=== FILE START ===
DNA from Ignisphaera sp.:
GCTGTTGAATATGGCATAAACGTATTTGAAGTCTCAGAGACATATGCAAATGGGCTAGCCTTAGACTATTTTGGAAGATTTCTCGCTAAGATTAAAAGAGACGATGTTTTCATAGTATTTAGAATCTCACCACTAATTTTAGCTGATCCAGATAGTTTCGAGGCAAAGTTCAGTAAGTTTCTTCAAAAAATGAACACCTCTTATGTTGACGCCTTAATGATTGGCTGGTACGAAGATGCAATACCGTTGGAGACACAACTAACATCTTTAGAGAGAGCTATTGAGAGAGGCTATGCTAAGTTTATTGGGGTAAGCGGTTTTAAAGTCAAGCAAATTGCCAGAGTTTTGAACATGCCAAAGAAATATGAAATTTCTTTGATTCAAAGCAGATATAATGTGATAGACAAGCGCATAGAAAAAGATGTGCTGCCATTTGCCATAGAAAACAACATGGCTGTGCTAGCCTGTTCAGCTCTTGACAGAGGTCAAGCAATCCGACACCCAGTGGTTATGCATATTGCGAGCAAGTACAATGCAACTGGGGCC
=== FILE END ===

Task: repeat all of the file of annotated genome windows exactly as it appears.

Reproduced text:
DNA from Ignisphaera sp.:
GCTGTTGAATATGGCATAAACGTATTTGAAGTCTCAGAGACATATGCAAATGGGCTAGCCTTAGACTATTTTGGAAGATTTCTCGCTAAGATTAAAAGAGACGATGTTTTCATAGTATTTAGAATCTCACCACTAATTTTAGCTGATCCAGATAGTTTCGAGGCAAAGTTCAGTAAGTTTCTTCAAAAAATGAACACCTCTTATGTTGACGCCTTAATGATTGGCTGGTACGAAGATGCAATACCGTTGGAGACACAACTAACATCTTTAGAGAGAGCTATTGAGAGAGGCTATGCTAAGTTTATTGGGGTAAGCGGTTTTAAAGTCAAGCAAATTGCCAGAGTTTTGAACATGCCAAAGAAATATGAAATTTCTTTGATTCAAAGCAGATATAATGTGATAGACAAGCGCATAGAAAAAGATGTGCTGCCATTTGCCATAGAAAACAACATGGCTGTGCTAGCCTGTTCAGCTCTTGACAGAGGTCAAGCAATCCGACACCCAGTGGTTATGCATATTGCGAGCAAGTACAATGCAACTGGGGCC